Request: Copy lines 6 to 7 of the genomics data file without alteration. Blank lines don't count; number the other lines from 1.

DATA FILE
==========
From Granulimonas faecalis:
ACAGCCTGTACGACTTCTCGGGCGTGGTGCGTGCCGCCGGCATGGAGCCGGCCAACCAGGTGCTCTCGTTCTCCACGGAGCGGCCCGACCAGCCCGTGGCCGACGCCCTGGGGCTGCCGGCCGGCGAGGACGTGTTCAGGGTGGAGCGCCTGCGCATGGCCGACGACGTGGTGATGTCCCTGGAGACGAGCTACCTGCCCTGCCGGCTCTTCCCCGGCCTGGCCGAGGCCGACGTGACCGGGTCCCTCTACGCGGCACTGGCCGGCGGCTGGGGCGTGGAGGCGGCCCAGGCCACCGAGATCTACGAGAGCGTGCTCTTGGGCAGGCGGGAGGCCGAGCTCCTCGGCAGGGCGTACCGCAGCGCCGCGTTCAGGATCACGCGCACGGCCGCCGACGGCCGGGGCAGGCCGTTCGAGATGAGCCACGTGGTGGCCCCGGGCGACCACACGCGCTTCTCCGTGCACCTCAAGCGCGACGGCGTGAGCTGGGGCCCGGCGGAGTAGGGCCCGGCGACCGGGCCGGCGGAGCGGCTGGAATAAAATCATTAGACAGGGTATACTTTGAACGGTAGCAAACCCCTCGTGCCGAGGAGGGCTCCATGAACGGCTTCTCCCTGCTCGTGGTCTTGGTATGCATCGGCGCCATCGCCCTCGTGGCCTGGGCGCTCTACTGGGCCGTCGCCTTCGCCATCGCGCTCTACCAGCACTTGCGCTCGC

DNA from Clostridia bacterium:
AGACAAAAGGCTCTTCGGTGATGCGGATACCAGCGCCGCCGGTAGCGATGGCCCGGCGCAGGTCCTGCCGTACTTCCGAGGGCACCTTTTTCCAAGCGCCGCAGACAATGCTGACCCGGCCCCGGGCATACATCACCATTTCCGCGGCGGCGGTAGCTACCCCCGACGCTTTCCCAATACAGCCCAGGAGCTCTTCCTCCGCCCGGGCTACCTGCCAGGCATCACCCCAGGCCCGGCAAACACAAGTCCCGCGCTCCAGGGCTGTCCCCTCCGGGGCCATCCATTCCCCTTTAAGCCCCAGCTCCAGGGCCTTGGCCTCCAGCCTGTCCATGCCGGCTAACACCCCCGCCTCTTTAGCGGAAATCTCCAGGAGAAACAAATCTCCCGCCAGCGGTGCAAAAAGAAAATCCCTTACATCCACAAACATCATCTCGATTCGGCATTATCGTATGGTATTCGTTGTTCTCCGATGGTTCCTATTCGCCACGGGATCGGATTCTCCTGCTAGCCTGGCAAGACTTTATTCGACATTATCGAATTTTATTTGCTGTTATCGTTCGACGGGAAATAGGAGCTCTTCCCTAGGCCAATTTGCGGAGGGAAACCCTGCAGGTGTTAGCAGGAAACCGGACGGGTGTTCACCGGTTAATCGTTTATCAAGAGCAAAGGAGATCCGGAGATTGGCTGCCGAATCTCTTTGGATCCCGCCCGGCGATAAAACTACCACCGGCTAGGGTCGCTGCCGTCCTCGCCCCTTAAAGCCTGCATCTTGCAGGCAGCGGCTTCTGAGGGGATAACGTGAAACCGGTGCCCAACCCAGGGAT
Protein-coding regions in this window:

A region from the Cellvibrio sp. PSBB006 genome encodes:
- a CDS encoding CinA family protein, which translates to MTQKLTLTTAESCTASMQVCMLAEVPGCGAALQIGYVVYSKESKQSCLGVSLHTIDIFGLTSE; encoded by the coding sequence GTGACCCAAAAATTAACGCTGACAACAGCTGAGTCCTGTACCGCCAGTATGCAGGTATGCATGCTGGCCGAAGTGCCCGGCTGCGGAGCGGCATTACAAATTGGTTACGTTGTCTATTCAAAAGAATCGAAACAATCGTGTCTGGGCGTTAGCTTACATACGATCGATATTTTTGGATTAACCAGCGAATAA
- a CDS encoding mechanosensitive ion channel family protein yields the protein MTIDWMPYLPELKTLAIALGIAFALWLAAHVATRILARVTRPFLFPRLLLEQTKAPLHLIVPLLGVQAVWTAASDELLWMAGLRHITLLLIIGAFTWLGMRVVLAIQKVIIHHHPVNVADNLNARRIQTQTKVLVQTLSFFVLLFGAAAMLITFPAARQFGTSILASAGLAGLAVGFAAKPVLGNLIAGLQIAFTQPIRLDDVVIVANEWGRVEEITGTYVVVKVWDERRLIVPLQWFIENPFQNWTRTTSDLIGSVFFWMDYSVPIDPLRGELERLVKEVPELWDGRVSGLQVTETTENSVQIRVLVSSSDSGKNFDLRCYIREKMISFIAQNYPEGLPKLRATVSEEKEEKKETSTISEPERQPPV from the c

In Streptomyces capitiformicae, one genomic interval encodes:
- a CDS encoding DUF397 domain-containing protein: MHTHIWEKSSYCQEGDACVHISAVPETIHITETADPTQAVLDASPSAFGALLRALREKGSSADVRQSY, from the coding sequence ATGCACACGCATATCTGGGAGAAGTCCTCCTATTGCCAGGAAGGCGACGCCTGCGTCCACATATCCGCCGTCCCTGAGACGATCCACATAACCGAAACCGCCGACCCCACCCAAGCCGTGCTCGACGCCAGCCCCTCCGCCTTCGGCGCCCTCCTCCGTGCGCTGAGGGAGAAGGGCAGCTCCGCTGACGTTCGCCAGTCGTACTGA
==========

A region from the Cellvibrio sp. PSBB006 genome encodes:
- a CDS encoding CinA family protein, which translates to MTQKLTLTTAESCTASMQVCMLAEVPGCGAALQIGYVVYSKESKQSCLGVSLHTIDIFGLTSE; encoded by the coding sequence GTGACCCAAAAATTAACGCTGACAACAGCTGAGTCCTGTACCGCCAGTATGCAGGTATGCATGCTGGCCGAAGTGCCCGGCTGCGGAGCGGCATTACAAATTGGTTACGTTGTCTATTCAAAAGAATCGAAACAATCGTGTCTGGGCGTTAGCTTACATACGATCGATATTTTTGGATTAACCAGCGAATAA